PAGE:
criteria for
municipal EE
norms
Tendering Unit
Guidance to state fund
Support for municipal
energy planning
Three
demonstration
projects
Curriculum
Focus of
Capacity
Developmen
t Efforts and
Target
Group
Project ID and
preparation (for
municipalities and
public facilities)
Planning (for
municipalities)
Mainstreaming (for fed
govt)
Professional
training
Capacity to
support EE
buildings in
policy and
implementation
(Oblast govts)
Project prep (entities)
Replication:
Strategy and
Scope
Lessons learned
shared with
participating
municipalities
Federally through the
Housing Fund; to other
oblasts/okrugs through
IA activity
Forfaiting
mechanism
scaled up to
additional
municipalities
Disseminate best
practice for “highly
efficient buildings and
in municipal energy
planning
Training
(professionals;
trainers)
Lesson from
demos in 3
oblasts shared
at the territorial
(okrug) and
federal level
Professional
training
Demonstration of
implementation
Education
(households,
buyers, sellers)
Institutional
mechanisms
(federal govt)
Policy at federal
level, and then
Trials at oblast
level
Professional
training
Producers
Energy
managers
Commercial
buyers
Policy-makers
City and regional
procurement
Commercial
lenders
Building of
national capacity
for local
ownership
Agreements
with
key sectors
and
firms
Demonstration in
Moscow and
Nizhny Novgorod
9
B. DESCRIBE THE CONSISTENCY OF THE PROJECT WITH NATIONAL PRIORITIES/PLANS:
The project is highly relevant to the major priorities of the 2003 Energy Strategy of the Russian Federation for the period up to
2010. The significant potential for both energy and budgetary savings in public building energy efficiency (The Russian
Federal, Regional, and Local Governments spent approximately USD 10 billion on energy in 2005, with an estimated potential
saving of 30-40%) and in households, means that efficiency in this sector is important. This strategy includes:
 The reduction of specific costs for generation and use of energy resources be means of rational use, application of
energy saving technologies and equipment, losses reduction;
 The improvement of financial sustainability and efficiency of the use of a energy sector potential, increase of the
labour productivity.
 Maximally efficient use of natural fuel-energy resources and energy sector potential for economic growth and
improvement of the quality of living of citizens.
C. DESCRIBE THE CONSISTENCY OF THE PROJECT WITH GEF STRATEGIES AND STRATEGIC PROGRAMMES:
The Russian Energy Efficiency Program is submitted under the GEF Focal Area Climate Change-Mitigation, Strategic
Programme 1 “Promoting Energy Efficiency in Residential and Commercial Buildings”. The Program fully fits with the GEF-4
Focal Area strategy paper and contributes to the achievement of GEF CC mitigation objectives. In compliance with the GEF-4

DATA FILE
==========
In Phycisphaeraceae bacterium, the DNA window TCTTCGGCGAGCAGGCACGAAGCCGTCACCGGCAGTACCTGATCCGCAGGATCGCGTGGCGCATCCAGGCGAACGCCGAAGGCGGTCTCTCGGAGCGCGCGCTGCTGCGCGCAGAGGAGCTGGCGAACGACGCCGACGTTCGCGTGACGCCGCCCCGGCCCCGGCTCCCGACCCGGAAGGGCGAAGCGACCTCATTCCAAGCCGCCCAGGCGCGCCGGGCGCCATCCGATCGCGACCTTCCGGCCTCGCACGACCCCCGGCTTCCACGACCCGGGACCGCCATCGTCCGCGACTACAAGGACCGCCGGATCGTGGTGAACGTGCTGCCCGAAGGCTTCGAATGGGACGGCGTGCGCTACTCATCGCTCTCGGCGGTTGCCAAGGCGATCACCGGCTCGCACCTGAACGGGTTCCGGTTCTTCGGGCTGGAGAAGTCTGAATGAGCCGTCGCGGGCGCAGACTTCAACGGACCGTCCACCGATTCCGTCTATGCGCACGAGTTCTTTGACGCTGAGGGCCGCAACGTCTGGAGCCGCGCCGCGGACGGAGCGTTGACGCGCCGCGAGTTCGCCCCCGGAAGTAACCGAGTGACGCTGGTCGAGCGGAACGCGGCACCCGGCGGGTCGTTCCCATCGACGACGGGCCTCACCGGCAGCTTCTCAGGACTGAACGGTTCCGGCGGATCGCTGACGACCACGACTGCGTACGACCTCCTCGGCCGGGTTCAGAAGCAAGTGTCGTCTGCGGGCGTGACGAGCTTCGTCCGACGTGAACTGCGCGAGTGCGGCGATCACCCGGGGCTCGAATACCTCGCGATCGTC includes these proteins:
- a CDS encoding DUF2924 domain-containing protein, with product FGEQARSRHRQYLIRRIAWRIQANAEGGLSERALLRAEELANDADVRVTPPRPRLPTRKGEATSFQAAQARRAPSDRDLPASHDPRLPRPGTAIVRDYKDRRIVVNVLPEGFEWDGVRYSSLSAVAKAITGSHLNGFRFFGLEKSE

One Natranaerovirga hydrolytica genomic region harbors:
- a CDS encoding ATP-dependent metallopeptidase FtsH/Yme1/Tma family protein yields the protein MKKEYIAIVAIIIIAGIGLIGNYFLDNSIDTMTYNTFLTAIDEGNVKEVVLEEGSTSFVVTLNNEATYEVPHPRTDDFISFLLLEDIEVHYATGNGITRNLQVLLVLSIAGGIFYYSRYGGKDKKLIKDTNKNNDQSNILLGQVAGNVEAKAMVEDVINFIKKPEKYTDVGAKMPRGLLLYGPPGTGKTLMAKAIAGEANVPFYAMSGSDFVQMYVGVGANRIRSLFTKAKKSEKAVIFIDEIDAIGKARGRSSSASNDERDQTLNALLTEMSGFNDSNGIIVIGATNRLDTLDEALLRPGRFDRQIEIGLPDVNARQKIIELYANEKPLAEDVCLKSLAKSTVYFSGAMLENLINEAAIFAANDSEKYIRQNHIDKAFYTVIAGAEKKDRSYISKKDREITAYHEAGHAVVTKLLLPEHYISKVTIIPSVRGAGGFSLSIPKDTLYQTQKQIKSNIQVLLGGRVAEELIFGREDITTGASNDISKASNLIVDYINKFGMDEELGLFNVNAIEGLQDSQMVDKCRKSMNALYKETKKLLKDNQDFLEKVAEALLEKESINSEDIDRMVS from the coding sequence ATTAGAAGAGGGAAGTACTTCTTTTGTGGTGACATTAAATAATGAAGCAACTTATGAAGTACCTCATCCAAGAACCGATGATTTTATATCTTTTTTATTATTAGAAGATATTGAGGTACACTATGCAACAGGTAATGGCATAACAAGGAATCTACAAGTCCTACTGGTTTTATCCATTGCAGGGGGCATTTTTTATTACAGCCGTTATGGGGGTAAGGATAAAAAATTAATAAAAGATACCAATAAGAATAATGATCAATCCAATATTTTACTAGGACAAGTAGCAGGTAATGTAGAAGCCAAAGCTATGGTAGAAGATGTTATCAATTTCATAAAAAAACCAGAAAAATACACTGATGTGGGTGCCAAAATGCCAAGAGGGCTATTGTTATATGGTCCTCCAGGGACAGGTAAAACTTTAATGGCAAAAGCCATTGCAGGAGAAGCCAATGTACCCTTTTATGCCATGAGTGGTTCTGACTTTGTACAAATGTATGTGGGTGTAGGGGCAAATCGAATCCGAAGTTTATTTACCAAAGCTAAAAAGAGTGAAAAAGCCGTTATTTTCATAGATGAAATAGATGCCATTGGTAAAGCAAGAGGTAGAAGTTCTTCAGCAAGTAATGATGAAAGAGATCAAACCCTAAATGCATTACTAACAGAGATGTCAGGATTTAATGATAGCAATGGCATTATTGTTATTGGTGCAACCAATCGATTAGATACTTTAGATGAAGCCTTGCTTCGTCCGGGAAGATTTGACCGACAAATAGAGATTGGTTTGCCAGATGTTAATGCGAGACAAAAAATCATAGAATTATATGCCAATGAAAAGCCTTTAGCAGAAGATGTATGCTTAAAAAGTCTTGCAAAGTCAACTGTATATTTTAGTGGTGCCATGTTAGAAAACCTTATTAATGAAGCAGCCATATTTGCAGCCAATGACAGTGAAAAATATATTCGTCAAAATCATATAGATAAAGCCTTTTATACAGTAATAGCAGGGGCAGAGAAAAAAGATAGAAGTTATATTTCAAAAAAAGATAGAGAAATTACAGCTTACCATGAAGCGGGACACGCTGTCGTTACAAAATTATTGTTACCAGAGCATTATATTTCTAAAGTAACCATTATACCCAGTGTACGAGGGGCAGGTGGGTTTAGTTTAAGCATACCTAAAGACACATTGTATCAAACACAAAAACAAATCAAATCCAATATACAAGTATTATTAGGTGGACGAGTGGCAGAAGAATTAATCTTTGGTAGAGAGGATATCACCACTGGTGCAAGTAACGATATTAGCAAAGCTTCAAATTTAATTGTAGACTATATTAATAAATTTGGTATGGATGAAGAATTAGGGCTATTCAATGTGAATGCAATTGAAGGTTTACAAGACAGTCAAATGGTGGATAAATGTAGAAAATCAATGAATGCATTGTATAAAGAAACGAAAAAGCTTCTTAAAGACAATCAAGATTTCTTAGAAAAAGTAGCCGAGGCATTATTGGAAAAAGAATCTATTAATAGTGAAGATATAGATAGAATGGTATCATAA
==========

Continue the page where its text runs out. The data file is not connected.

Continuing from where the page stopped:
strategic programming outline, the program will reduce institutional and capacity barriers to energy efficiency in Russia and
promote increased market penetration of energy-efficient technologies, practices, products, and materials in the residential,
commercial, and industrial sectors.
Fit with national priorities: Improved energy efficiency is one of the key priorities for the national economy for the coming 510 years and is clearly outlined in national policies, including the Federal Law on Energy Saving (1996) and a number of
regional (provincial) laws and programmes. The government has set a goal of reducing energy intensity of the economy in 2007
by 26-28% compared with 2000 partly through structural changes in the economy and partly through improved energy
efficiency and institutional measures. In addition, the government is in the process of developing a federal target program,
“Energy efficient economy for the period until 2015,” and a new edition of the Energy Strategy for the period until 2020.
D. OUTLINE THE COORDINATION WITH OTHER RELATED INITIATIVES:
The projects under the Russia Energy Efficiency Program will build on initiatives of other GEF projects including the UNDPGEF “Energy Efficiency in the Russian Education Sector”, and the UNDP-GEF project “Capacity Building to Reduce Key
Barriers to Energy Efficiency in Russian Residential Buildings and Heat Supply.” As the co-ordinating agency, UNDP will be
responsible for overall communications, including those with other GEF initiatives in Russia, such as the GEF projects led by
the World Bank (IFC) and UNEP (regional initiative in financing). The program will also build on the experiences of other
funders including the World Bank, NEFCO (Norway), and the European Commission’s TACIS programme. Co-ordination with
the USAID activities in Federal Energy Management (efficient federal energy buildings), regulations and institutional support
to enhance efficiency in budget-funded buildings including pilot projects will also be ensured.